Bottom Line: Routine histological and immunohistochemical studies were performed at 24 and 72 hours.This was associated with contralateral ventral spinal cord microglial priming without significant reactive astrocytosis or lower motor neuron degeneration.The advantages to this method are that it yields a reproducible cortical lesion, the extent of which is predictable using behavioural testing during the period of ischemia, with upper motor neuron involvement and downstream priming, but not full activation, of microglia in the lumbar spinal cord.

View Article: PubMed Central - HTML - PubMed

Affiliation: Cell Biology Research Group, Robarts Research Institute, London, Ontario, Canada. kmoisse@uwo.ca

ABSTRACT

Background: Middle cerebral artery occlusion (MCAo) in mice results in a brain infarct, the volume of which depends on the length of occlusion. Following permanent occlusion, neuropathological changes - including a robust glial inflammatory response - also occur downstream of the infarct in the spinal cord.

Methods: We have performed short, transient MCAo in mice to induce penumbral damage spanning the motor cortex. A 30 minute MCAo using a poly-L-lysine-coated intraluminal suture introduced through a common carotid artery incision was performed in 17 female C57BL/6 mice. Five sham-operated mice received common carotid artery ligation without insertion of the suture. Neurobehavioural assessments were performed during occlusion, immediately following reperfusion, and at 24 and 72 hours post-reperfusion. Routine histological and immunohistochemical studies were performed at 24 and 72 hours.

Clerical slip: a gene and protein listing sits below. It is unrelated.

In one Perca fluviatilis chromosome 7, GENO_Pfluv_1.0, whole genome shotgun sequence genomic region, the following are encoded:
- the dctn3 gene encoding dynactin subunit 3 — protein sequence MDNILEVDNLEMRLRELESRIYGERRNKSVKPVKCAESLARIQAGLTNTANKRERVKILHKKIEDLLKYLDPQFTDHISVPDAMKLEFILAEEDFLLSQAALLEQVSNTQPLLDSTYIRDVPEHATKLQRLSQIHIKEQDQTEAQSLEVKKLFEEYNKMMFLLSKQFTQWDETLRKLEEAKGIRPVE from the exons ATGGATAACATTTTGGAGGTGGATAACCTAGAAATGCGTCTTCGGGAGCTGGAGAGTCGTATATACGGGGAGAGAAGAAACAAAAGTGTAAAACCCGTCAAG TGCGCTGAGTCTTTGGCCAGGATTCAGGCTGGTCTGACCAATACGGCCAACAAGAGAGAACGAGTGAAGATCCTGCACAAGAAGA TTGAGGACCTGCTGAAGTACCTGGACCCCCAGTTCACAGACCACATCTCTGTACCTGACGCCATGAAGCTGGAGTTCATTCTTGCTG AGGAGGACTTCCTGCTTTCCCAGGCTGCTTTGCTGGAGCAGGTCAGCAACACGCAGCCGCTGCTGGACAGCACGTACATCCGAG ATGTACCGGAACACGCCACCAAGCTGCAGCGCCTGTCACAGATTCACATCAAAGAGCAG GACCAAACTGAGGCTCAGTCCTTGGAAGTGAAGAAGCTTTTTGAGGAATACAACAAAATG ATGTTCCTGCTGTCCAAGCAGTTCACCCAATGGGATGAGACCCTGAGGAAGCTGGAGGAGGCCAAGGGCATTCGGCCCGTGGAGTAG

Results: In 11 of the surviving 16 mice subjected to MCAo, we observed a focal, subcortical necrotic lesion and a reproducible, diffuse cortical lesion with accompanying upper motor neuron involvement. This was associated with contralateral ventral spinal cord microglial priming without significant reactive astrocytosis or lower motor neuron degeneration.

Conclusion: The advantages to this method are that it yields a reproducible cortical lesion, the extent of which is predictable using behavioural testing during the period of ischemia, with upper motor neuron involvement and downstream priming, but not full activation, of microglia in the lumbar spinal cord. In addition, survival is excellent following the 30 minutes of occlusion, rendering this a novel and useful model for examining the effects of microglial priming in the spinal motor neuron pool.

Show MeSH
Related in: MedlinePlus